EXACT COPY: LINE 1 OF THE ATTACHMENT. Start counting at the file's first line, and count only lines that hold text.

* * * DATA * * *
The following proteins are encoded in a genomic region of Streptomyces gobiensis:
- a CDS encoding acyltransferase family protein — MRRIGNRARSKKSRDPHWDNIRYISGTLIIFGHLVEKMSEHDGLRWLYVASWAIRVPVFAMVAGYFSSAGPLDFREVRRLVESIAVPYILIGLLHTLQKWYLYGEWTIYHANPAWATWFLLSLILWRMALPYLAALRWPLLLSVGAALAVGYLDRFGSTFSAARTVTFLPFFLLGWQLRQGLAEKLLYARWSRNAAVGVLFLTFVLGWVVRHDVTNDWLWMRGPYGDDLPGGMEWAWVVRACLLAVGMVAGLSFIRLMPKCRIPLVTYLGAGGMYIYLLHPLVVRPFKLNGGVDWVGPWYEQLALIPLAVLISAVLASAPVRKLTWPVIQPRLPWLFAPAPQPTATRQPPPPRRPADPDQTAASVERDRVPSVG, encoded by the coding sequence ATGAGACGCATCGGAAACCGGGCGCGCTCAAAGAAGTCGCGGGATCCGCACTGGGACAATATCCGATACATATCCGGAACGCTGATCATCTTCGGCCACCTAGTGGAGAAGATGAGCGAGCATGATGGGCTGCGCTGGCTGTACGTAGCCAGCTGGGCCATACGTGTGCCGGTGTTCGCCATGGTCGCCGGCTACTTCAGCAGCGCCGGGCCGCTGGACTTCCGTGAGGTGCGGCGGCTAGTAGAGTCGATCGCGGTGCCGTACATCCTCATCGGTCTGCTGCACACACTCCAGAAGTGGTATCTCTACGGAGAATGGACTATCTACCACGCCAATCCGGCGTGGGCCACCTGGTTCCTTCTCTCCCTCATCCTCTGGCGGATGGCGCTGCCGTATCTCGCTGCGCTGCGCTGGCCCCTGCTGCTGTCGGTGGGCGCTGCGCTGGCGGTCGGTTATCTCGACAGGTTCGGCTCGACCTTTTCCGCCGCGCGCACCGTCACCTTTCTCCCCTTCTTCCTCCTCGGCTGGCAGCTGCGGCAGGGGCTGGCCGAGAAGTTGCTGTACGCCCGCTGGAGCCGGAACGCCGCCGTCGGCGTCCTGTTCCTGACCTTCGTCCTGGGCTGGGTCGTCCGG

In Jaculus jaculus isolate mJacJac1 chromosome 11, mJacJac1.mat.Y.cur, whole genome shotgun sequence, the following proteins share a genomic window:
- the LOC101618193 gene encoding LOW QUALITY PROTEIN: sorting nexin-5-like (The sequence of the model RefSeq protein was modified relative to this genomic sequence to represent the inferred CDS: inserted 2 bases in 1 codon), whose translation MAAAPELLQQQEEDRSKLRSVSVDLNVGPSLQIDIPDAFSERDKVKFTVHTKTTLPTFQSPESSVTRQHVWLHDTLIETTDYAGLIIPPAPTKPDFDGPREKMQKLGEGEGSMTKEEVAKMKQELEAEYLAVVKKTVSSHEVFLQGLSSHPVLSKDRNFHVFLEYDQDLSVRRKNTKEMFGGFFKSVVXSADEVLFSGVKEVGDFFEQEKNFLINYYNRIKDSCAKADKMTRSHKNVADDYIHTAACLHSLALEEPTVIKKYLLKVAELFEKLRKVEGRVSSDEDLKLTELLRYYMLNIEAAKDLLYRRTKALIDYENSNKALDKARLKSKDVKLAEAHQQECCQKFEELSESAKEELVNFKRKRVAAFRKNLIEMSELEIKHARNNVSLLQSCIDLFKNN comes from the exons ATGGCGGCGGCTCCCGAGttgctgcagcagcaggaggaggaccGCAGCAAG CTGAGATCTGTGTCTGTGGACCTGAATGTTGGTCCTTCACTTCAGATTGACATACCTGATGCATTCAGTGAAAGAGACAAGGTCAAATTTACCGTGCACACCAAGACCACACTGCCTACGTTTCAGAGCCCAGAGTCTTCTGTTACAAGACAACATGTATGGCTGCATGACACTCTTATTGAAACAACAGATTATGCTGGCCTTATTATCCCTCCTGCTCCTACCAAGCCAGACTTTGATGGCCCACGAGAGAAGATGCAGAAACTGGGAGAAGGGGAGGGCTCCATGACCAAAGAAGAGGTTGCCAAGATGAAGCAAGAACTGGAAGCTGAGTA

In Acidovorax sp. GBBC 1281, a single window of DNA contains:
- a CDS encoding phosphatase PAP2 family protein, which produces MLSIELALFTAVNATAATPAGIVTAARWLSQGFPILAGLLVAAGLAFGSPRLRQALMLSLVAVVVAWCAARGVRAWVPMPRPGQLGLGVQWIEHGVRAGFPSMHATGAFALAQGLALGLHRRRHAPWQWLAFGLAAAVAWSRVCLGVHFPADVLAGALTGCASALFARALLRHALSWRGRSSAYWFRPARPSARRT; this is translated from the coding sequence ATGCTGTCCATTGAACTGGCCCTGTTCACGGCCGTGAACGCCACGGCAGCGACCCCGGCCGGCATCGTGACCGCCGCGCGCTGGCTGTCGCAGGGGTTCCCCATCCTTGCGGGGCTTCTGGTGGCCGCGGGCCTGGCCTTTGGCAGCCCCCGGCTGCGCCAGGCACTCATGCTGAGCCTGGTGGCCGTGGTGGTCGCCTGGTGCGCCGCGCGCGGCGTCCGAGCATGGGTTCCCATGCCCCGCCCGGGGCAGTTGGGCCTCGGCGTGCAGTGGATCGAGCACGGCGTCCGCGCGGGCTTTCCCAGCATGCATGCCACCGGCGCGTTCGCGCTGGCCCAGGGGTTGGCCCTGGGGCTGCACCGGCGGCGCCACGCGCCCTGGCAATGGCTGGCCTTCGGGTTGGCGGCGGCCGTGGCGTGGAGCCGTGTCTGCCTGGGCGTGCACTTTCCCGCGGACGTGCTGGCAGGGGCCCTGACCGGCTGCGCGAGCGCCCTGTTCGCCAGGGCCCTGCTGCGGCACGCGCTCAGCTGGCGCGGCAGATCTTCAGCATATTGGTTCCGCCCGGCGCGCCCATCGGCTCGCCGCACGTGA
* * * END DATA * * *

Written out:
The following proteins are encoded in a genomic region of Streptomyces gobiensis: